Basically like porting from a MacOS based system to a NeXT Step system (well, that's what it is anyhow). It goes way beyond just calling different APIs, since the actual data expected by them is different as well (you can convert, obviously).

Carbon is bad enough from a cross platform PoV (I haven't had a closer look at Cocoa yet).

Cheers,
Mike

loki74
10-16-2007, 03:35 PM
It is basically a like a port to a different OS. The API is very, very different different.
Basically like porting from a MacOS based system to a NeXT Step system (well, that's what it is anyhow). It goes way beyond just calling different APIs, since the actual data expected by them is different as well (you can convert, obviously).

Carbon is bad enough from a cross platform PoV (I haven't had a closer look at Cocoa yet).

Cheers,
Mike

Well I don't think that anyone is going to disagree that it will be much more complicated than a simple recompile. But I really just don't think it's the end of the world--it's not as though they have to learn an entirely new, proprietary programming language. And like I said, if they want to drop OSX support, hey, fine, that's their decision. It's not going to make me switch back.

toby
10-16-2007, 03:47 PM
lol. whats wrong tobes? still havent gotten laid yet? might help to blow off some steam you know.
Spoken like a true troll.

Lightwolf
10-16-2007, 03:52 PM
--it's not as though they have to learn an entirely new, proprietary programming language.
Errrrrmmmmmmmm..... yes/no ;)
You can mix C++ and Objective-C, but from the last information I've seen code interfacing with Cocoa needs to be Obj-C.
So, you have to learn a new language, a new API and then make it fit with your exisiting code (written in another language).
Another option of course is to use a cross platform GUI toolkit, but I assume most of them depend on Carbon as well (since they are written in C++/C, such as wxWidgets or QT).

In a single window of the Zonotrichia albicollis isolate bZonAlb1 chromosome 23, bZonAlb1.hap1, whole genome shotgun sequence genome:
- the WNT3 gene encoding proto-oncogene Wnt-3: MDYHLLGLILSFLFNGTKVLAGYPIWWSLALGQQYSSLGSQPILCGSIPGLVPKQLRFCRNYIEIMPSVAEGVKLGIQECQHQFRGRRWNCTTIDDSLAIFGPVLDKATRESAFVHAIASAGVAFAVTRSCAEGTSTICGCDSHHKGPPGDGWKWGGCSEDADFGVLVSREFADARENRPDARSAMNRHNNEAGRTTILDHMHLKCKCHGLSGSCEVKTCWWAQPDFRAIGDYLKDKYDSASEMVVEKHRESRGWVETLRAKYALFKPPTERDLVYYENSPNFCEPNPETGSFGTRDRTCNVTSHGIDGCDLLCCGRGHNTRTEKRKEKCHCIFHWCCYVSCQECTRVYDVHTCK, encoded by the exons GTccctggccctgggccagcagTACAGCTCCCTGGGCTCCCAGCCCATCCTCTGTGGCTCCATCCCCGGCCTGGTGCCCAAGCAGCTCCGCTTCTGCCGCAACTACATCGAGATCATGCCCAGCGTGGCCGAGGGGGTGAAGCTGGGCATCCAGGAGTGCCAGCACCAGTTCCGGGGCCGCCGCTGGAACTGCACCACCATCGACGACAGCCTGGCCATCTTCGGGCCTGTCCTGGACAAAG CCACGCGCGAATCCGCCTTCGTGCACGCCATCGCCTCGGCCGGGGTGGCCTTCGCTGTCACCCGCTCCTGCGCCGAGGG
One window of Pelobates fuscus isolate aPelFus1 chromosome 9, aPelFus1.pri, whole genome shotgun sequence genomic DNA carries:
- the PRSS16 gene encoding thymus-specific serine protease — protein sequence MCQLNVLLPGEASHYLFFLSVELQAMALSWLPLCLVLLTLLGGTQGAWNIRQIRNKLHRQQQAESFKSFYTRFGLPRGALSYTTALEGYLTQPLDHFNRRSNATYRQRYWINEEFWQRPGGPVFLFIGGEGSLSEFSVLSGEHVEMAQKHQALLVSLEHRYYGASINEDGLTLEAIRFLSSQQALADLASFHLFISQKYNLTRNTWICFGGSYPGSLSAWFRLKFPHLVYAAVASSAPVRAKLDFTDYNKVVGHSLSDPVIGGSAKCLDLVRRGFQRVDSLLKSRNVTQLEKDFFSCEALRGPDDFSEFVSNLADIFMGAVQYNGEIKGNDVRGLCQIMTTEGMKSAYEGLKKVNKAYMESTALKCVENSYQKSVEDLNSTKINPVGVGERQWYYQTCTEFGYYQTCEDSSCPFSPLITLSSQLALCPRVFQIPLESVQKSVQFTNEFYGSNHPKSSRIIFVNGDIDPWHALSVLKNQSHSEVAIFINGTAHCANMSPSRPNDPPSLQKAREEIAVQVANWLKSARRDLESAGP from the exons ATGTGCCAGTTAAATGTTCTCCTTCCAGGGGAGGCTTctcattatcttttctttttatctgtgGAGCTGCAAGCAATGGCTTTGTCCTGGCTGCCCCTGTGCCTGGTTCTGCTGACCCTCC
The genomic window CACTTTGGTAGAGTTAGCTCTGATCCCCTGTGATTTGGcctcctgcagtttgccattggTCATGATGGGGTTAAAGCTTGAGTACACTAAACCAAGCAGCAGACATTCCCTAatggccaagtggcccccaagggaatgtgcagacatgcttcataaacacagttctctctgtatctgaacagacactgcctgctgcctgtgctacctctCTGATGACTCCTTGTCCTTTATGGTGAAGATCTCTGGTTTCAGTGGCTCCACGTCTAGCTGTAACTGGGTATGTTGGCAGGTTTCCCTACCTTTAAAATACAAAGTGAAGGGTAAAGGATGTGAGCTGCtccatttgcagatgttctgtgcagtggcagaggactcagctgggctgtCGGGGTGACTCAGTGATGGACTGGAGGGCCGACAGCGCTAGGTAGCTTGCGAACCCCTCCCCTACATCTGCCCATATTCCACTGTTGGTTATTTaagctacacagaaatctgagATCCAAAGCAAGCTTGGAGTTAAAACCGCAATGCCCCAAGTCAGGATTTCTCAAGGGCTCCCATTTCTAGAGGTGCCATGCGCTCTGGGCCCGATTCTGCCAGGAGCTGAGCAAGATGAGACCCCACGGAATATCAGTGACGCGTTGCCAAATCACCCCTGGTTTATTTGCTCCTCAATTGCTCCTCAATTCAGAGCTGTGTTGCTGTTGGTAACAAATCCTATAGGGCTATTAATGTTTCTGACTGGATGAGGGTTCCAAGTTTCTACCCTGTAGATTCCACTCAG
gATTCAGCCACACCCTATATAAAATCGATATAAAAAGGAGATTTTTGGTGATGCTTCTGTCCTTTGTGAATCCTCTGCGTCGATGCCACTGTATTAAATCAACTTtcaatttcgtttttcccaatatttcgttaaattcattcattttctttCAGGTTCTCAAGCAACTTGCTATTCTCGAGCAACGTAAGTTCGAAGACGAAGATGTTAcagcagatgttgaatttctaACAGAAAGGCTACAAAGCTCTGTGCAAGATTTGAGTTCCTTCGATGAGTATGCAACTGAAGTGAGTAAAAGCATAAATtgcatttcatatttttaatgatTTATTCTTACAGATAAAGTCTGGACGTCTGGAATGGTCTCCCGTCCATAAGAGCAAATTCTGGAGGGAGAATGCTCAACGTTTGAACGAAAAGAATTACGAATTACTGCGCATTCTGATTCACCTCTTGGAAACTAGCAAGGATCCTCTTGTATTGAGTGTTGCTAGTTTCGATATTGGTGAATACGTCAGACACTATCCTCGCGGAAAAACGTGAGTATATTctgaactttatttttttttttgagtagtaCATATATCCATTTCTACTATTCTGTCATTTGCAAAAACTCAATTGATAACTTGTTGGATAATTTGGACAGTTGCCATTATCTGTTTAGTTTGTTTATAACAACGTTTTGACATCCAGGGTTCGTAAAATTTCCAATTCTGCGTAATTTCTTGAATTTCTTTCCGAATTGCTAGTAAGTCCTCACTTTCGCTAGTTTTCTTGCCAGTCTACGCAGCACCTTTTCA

I'm not saying it can't be done... but it require serious effort - and OSX sales better make up for it (looking at it from a purely financial point of view).

Cheers,
Mike

avkills
10-16-2007, 04:00 PM
Errrrrmmmmmmmm..... yes/no ;)
You can mix C++ and Objective-C, but from the last information I've seen code interfacing with Cocoa needs to be Obj-C.
So, you have to learn a new language, a new API and then make it fit with your exisiting code (written in another language).
Another option of course is to use a cross platform GUI toolkit, but I assume most of them depend on Carbon as well (since they are written in C++/C, such as wxWidgets or QT).

I'm not saying it can't be done... but it require serious effort - and OSX sales better make up for it (looking at it from a purely financial point of view).

Cheers,
Mike

Well that was what I was kind of getting at; the underlying code can still be C++, but whenever you need to interact with the OS and/or GUI, it has to be Obj-C and Cocoa.

A real man would code the heavy iron in assembly. ;)

-mark

Lightwolf
10-16-2007, 04:11 PM
A real man would code the heavy iron in assembly. ;)

I won't tell you that I had to code using binray dip switches once... but the output was only a bunch of LEDs as well (yup, assembler->binary opcodes by hand).

It made me drop out of computer science and think about a different career choice. ;)

Cheers
Mike

avkills
10-16-2007, 04:26 PM
I won't tell you that I had to code using binray dip switches once... but the output was only a bunch of LEDs as well (yup, assembler->binary opcodes by hand).